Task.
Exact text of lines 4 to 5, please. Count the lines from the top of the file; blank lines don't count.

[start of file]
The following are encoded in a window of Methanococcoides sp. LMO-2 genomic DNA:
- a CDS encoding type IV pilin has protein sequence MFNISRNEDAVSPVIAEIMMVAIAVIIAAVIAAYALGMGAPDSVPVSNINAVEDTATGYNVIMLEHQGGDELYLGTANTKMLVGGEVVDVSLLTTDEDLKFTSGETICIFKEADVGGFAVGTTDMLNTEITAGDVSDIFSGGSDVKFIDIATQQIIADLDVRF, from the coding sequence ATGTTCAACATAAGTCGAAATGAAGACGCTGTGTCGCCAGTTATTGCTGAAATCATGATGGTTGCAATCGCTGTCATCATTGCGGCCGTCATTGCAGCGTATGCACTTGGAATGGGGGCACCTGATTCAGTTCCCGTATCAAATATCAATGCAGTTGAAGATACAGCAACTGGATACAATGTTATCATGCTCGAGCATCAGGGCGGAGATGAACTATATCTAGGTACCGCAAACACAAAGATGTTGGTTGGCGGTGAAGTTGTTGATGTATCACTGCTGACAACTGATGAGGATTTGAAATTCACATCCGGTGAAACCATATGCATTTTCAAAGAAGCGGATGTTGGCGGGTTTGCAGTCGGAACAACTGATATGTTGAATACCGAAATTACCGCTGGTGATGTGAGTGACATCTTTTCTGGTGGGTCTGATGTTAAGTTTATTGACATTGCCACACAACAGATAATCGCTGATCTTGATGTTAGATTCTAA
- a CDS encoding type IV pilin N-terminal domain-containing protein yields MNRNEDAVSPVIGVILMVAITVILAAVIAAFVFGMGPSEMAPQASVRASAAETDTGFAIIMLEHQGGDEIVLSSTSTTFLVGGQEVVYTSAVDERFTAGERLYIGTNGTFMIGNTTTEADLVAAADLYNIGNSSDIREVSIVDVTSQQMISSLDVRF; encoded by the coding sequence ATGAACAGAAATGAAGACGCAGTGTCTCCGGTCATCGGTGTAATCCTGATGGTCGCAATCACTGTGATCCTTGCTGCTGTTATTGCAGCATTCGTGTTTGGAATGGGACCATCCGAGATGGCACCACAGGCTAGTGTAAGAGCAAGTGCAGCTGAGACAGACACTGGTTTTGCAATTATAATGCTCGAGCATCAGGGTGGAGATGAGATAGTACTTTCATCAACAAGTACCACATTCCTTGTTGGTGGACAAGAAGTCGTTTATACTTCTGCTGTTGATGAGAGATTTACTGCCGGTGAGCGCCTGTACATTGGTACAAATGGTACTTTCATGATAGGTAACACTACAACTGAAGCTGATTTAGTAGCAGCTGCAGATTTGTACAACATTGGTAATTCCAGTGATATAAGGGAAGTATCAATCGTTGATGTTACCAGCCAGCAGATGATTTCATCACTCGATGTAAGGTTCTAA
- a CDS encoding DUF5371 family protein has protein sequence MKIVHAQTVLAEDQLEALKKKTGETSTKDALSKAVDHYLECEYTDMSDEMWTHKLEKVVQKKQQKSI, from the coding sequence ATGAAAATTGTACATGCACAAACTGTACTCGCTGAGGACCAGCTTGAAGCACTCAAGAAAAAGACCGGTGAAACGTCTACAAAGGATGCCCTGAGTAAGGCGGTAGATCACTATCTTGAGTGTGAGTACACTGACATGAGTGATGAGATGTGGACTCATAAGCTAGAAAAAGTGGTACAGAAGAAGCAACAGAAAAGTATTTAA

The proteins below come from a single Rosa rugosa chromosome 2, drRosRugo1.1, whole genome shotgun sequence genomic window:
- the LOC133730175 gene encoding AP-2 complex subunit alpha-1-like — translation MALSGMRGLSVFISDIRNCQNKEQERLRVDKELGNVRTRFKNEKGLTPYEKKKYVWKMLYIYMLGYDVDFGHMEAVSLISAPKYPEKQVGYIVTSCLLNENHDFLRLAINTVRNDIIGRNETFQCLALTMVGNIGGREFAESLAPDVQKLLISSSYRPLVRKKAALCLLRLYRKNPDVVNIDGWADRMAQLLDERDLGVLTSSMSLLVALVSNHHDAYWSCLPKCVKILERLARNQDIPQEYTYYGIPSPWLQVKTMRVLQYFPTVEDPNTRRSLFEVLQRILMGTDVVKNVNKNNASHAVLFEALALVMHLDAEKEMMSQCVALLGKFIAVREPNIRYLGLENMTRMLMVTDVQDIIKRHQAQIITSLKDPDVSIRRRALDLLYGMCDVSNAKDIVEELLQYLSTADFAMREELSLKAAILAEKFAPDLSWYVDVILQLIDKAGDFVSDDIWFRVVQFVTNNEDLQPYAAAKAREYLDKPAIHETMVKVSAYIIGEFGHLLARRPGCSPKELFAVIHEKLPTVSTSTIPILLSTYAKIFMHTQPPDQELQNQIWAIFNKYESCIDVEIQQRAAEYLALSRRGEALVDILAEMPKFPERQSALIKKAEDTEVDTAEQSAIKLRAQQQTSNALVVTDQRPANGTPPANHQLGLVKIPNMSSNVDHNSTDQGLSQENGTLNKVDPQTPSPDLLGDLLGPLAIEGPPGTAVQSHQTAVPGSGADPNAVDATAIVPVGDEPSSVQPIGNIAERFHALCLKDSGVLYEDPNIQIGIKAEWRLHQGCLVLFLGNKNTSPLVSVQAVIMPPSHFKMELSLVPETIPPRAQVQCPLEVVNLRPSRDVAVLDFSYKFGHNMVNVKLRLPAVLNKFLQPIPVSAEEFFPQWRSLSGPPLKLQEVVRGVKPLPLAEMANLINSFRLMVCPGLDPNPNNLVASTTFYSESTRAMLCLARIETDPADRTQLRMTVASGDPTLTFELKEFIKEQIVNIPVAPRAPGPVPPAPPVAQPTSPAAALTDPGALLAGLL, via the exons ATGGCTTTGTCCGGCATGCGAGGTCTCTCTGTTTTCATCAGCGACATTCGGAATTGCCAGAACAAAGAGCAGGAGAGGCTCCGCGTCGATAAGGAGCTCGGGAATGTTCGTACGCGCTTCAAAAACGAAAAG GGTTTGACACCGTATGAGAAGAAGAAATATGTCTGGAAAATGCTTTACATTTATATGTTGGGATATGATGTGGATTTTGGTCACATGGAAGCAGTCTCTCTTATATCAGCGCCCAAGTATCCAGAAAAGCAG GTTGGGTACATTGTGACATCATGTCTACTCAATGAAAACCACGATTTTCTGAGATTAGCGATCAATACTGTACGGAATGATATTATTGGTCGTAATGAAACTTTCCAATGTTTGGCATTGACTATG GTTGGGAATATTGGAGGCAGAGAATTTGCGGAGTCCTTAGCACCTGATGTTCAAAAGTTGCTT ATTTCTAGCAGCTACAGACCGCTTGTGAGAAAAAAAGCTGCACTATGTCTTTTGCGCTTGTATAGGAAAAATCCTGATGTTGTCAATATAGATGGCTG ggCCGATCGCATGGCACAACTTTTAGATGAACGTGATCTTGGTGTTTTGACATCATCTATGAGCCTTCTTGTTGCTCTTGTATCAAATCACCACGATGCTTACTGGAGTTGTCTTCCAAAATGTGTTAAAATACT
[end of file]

- a CDS encoding DUF5371 family protein has protein sequence MKIVHAQTVLAEDQLEALKKKTGETSTKDALSKAVDHYLECEYTDMSDEMWTHKLEKVVQKKQQKSI, from the coding sequence ATGAAAATTGTACATGCACAAACTGTACTCGCTGAGGACCAGCTTGAAGCACTCAAGAAAAAGACCGGTGAAACGTCTACAAAGGATGCCCTGAGTAAGGCGGTAGATCACTATCTTGAGTGTGAGTACACTGACATGAGTGATGAGATGTGGACTCATAAGCTAGAAAAAGTGGTACAGAAGAAGCAACAGAAAAGTATTTAA

The proteins below come from a single Rosa rugosa chromosome 2, drRosRugo1.1, whole genome shotgun sequence genomic window: